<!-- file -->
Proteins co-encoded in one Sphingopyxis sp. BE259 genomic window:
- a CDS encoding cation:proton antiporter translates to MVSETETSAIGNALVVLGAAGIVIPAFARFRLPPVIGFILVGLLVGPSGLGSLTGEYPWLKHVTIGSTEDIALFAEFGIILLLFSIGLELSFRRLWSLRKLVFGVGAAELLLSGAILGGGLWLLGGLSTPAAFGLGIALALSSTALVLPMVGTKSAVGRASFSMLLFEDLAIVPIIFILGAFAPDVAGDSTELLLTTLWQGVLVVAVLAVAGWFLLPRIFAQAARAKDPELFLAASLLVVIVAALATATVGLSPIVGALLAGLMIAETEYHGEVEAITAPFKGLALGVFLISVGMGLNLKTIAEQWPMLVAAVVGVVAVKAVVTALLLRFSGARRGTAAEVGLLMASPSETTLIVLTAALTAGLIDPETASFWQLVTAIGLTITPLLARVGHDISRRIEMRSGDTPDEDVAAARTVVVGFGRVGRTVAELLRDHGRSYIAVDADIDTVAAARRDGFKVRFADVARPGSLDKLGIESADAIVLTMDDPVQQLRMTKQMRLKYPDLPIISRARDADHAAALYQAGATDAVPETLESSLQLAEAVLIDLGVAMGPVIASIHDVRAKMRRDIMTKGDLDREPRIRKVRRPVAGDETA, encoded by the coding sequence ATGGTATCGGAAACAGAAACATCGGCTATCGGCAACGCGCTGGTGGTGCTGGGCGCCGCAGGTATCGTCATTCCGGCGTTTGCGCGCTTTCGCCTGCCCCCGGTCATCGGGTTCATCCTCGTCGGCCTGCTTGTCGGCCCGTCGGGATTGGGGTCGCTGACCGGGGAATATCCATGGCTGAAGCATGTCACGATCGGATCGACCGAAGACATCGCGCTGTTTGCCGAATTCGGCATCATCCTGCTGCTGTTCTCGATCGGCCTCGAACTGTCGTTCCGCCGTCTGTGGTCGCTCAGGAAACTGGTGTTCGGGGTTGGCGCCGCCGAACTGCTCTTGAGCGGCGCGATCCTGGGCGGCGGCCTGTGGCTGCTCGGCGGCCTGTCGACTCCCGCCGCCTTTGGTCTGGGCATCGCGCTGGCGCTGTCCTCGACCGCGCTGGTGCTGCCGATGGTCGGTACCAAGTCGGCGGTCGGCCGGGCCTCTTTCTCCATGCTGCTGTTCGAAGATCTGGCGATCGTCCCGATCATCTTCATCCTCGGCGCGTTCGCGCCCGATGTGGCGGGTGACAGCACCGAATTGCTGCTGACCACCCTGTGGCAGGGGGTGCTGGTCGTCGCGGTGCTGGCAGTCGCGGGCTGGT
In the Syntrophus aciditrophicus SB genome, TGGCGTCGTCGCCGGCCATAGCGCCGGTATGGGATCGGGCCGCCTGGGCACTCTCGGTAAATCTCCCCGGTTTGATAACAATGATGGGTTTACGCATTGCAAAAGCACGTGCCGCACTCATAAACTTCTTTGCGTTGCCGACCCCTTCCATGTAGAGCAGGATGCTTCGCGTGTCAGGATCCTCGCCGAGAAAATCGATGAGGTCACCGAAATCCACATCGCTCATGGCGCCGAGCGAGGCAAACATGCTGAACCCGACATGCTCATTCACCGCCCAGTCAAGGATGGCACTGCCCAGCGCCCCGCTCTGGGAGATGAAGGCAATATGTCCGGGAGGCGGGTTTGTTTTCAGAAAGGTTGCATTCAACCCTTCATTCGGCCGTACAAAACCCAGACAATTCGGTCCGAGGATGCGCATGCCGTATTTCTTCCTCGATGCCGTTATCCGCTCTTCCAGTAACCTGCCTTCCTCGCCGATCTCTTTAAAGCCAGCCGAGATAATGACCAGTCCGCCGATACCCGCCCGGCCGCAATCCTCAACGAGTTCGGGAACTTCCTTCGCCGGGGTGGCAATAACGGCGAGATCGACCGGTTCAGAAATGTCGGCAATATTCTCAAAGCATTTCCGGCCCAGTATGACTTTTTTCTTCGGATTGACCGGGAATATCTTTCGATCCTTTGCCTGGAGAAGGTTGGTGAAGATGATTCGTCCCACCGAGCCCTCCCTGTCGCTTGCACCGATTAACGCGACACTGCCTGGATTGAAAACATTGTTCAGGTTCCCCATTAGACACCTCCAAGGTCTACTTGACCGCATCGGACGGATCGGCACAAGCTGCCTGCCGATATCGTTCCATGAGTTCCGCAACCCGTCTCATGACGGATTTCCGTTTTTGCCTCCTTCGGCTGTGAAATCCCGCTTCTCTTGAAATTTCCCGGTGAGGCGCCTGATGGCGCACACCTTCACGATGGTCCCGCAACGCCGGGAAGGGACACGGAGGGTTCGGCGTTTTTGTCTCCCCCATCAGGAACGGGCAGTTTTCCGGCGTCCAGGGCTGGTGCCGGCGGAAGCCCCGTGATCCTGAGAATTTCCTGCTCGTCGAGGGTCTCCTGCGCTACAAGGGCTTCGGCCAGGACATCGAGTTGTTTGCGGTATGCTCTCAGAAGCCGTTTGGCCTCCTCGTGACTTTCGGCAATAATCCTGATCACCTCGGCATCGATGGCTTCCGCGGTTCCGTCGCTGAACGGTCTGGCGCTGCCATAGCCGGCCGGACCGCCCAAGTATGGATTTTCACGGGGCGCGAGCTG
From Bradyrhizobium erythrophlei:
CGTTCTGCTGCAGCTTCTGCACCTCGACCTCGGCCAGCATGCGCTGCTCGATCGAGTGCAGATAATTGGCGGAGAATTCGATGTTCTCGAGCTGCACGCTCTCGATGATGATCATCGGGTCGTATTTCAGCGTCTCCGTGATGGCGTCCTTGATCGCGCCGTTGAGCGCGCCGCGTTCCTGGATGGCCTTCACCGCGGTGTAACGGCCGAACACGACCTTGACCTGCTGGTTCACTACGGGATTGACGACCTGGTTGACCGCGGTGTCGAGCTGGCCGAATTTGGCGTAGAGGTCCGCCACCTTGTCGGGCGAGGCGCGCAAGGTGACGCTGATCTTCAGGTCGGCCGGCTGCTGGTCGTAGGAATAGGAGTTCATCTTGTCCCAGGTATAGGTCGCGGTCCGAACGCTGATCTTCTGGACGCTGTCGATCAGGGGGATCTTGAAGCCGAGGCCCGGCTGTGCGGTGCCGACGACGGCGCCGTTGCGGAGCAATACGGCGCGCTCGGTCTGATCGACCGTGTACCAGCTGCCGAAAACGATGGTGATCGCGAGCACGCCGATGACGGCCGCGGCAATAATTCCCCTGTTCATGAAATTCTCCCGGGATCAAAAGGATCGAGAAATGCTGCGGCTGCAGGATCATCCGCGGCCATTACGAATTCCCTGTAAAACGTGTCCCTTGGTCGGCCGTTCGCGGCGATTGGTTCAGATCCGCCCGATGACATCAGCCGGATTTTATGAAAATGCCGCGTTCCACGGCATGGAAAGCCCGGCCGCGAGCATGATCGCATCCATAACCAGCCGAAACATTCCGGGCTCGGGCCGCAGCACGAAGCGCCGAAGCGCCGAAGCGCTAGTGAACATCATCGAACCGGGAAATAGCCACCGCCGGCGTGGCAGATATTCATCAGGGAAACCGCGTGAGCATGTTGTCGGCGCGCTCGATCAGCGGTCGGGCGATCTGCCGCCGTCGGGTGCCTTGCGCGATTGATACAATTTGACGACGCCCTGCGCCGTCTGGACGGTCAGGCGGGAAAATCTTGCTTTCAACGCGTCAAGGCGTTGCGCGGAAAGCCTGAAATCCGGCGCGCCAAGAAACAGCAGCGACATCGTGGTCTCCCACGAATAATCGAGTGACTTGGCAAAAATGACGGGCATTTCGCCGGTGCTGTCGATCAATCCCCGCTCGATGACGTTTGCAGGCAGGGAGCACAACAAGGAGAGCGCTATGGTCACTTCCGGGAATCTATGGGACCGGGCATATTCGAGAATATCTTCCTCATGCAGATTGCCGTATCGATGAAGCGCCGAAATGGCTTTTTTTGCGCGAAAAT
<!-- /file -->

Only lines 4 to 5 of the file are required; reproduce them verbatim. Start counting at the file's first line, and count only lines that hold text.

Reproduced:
From Bradyrhizobium erythrophlei:
CGTTCTGCTGCAGCTTCTGCACCTCGACCTCGGCCAGCATGCGCTGCTCGATCGAGTGCAGATAATTGGCGGAGAATTCGATGTTCTCGAGCTGCACGCTCTCGATGATGATCATCGGGTCGTATTTCAGCGTCTCCGTGATGGCGTCCTTGATCGCGCCGTTGAGCGCGCCGCGTTCCTGGATGGCCTTCACCGCGGTGTAACGGCCGAACACGACCTTGACCTGCTGGTTCACTACGGGATTGACGACCTGGTTGACCGCGGTGTCGAGCTGGCCGAATTTGGCGTAGAGGTCCGCCACCTTGTCGGGCGAGGCGCGCAAGGTGACGCTGATCTTCAGGTCGGCCGGCTGCTGGTCGTAGGAATAGGAGTTCATCTTGTCCCAGGTATAGGTCGCGGTCCGAACGCTGATCTTCTGGACGCTGTCGATCAGGGGGATCTTGAAGCCGAGGCCCGGCTGTGCGGTGCCGACGACGGCGCCGTTGCGGAGCAATACGGCGCGCTCGGTCTGATCGACCGTGTACCAGCTGCCGAAAACGATGGTGATCGCGAGCACGCCGATGACGGCCGCGGCAATAATTCCCCTGTTCATGAAATTCTCCCGGGATCAAAAGGATCGAGAAATGCTGCGGCTGCAGGATCATCCGCGGCCATTACGAATTCCCTGTAAAACGTGTCCCTTGGTCGGCCGTTCGCGGCGATTGGTTCAGATCCGCCCGATGACATCAGCCGGATTTTATGAAAATGCCGCGTTCCACGGCATGGAAAGCCCGGCCGCGAGCATGATCGCATCCATAACCAGCCGAAACATTCCGGGCTCGGGCCGCAGCACGAAGCGCCGAAGCGCCGAAGCGCTAGTGAACATCATCGAACCGGGAAATAGCCACCGCCGGCGTGGCAGATATTCATCAGGGAAACCGCGTGAGCATGTTGTCGGCGCGCTCGATCAGCGGTCGGGCGATCTGCCGCCGTCGGGTGCCTTGCGCGATTGATACAATTTGACGACGCCCTGCGCCGTCTGGACGGTCAGGCGGGAAAATCTTGCTTTCAACGCGTCAAGGCGTTGCGCGGAAAGCCTGAAATCCGGCGCGCCAAGAAACAGCAGCGACATCGTGGTCTCCCACGAATAATCGAGTGACTTGGCAAAAATGACGGGCATTTCGCCGGTGCTGTCGATCAATCCCCGCTCGATGACGTTTGCAGGCAGGGAGCACAACAAGGAGAGCGCTATGGTCACTTCCGGGAATCTATGGGACCGGGCATATTCGAGAATATCTTCCTCATGCAGATTGCCGTATCGATGAAGCGCCGAAATGGCTTTTTTTGCGCGAAAAT